|Council hears water, sewer rate increase legislation|
|Written by Nancy Spencer|
|Tuesday, March 05, 2013 1:41 PM|
DELPHOS — Legislation concerning water and sewer rate increases was heard by Delphos City Council on first reading Monday.
A water rate increase of 2 percent plus the 2012 Consumer Price Index of 1.7 percent is proposed for the May 1, 2013, through April 30, 2014 billing and a rate increase of 2 percent plus the 2013 CPI is set for the billing period of May 1, 2014, through April 30, 2015.
Councilman Mark Clement asked Auditor Tom Jettinghoff to provide council a list of water customers using 800,001 cubic feet or more and customers using 500,001 to 800,000 cubic feet.
Council struck from the ordinance a rate increase of 2 percent plus the 2014 CPI for the billing period of May 1, 2015 through April 30, 2016, saying they would revisit the rates and determine if an increase is needed in January 2015.
“We need to look at our biggest users, our businesses who use a lot, and make sure we protect them so we can protect our citizens,” Clement said. “If we were to lose one of those big users, we would all be in trouble.”
A sewer rate increase of 5 percent plus the 2012 1.7 percent CPI is proposed for the May 1, 2013, through April 30, 2014, billing period with a review in January 2014.
Council also heard on first reading the appropriations budget for 2013. Total appropriations are $16,021,000 with $3,270,000 in the General Fund.
The Cass Street water line project is moving forward the first reading of an ordinance allowing the safety service director and/or mayor to enter into a contract with the successful bidder on the project. The project is estimated at $44,000 and funds will be appropriated from the Water Improvement Fund. Bids will be opened on March 28.
Cass Street resident Mary Winhover spoke to council asking for an update and an approximate start date on the project.
“I have been coming to council for several years and I am getting frustrated,” Winhover said. “Now you are talking about a rate increase on water I can’t drink or cook with and I have to have my line flushed every two weeks. I just need to know when this is going to be taken care of.”
Safety Service Director Greg Berquist told Winhover the project should start in early Spring and be completed fairly quickly.
Council heard and passed on third reading legislation providing for a fund transfer from the General Fund to the Police & Fireman’s Pension funds to bring the specified funds from a deficient position in accordance with recommendation from the State of Ohio Auditor’s Office; and to amend the Police and Fire Pensions Funds in accordance with IRS regulations. The new requirements directs a tax-deferred amount of 10.75 percent on employee contributions to the fund to be channeled through a payroll deduction by the City to the Ohio Pension fund for the affected employees.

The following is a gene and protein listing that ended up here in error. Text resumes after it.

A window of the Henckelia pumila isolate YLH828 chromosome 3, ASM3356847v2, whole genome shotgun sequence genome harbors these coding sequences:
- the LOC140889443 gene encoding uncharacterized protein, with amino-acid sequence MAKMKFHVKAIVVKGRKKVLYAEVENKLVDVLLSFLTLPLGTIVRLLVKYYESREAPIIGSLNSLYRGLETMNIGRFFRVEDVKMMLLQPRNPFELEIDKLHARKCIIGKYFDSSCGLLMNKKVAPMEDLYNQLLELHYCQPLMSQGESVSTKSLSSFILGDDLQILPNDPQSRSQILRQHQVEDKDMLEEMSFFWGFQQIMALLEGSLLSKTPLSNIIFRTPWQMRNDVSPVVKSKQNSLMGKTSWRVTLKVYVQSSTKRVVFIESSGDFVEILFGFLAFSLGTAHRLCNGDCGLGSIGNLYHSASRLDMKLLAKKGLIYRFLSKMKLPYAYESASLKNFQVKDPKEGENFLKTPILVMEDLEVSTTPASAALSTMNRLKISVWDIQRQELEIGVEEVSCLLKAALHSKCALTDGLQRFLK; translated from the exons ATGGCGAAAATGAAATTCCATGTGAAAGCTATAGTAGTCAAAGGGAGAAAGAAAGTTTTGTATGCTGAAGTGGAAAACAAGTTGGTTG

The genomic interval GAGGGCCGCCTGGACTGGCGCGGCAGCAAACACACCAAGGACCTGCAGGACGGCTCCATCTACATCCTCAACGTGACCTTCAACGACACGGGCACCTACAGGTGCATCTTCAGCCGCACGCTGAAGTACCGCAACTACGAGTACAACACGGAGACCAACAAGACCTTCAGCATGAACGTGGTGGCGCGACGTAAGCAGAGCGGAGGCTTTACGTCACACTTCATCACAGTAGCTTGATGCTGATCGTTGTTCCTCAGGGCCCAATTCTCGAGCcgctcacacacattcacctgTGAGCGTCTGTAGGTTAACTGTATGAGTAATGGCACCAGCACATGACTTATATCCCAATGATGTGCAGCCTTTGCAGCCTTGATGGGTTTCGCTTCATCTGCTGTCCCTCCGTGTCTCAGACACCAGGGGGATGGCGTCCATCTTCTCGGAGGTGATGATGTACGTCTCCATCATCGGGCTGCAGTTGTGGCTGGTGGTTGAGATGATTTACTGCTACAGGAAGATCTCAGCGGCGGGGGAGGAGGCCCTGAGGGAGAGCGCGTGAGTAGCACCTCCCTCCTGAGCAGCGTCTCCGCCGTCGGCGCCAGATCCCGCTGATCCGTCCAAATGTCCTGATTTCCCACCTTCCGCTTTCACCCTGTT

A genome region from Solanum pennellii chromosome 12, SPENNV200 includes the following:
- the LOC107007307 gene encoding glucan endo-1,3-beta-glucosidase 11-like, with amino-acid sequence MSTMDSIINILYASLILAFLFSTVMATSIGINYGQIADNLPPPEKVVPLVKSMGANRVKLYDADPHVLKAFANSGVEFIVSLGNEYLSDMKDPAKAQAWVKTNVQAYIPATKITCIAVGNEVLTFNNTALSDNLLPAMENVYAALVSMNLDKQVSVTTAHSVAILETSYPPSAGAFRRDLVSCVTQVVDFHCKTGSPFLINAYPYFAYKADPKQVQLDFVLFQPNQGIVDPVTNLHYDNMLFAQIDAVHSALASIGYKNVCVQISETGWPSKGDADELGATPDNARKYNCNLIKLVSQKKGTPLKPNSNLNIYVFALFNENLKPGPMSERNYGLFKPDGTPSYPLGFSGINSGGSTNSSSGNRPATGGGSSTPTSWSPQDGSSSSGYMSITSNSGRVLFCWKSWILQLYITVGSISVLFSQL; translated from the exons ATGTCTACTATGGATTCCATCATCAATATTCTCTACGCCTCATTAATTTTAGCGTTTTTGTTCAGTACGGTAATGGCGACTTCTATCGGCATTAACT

The city is revising its Flood Damage Reduction and Flood Plain Management regulations. Council heard on second reading an ordinance repealing certain sections of the former legislation adopted in 1995 and reinforcing other sections.
New Flood Insurance Rate Maps will go into effect on May 2. Some parcels now included in a the city’s flood plain may no longer be in the new flood plain and some who are not currently in a flood plain may be on the new map.
Berquist also told council the city is required to pass the legislation to become eligible for certain government funds, including reimbursement for storm cleanup, etc.
A public hearing for those who have questions regarding the new Flood Insurance Rate Map or the Flood Damage Reduction and Flood Plain Management regulations was held prior to Monday’s council meeting.
In old business, Berquist reported he researched the city’s repair history on water lines and found no indication the city has never fixed a lateral, which is on the resident’s property, and they don’t plan on doing it. The statement was in reference to a request by Menke Addition resident Mike Edlebrock that the city fix a water line problem on his property.
Edelbrock’s sanitary sewer backed up into his home and when a plumber he hired to assess the situation put a camera through the line, it was found the wrong pipe with the wrong gauge was used and the sanitary sewer line was run through the storm sewer line and then repaired.
Edelebrock has spoke to council several times about the issue, stating he feels the city is responsible for fixing the problem with his sanitary sewer because the city signed off the on the property when it was annexed into the city.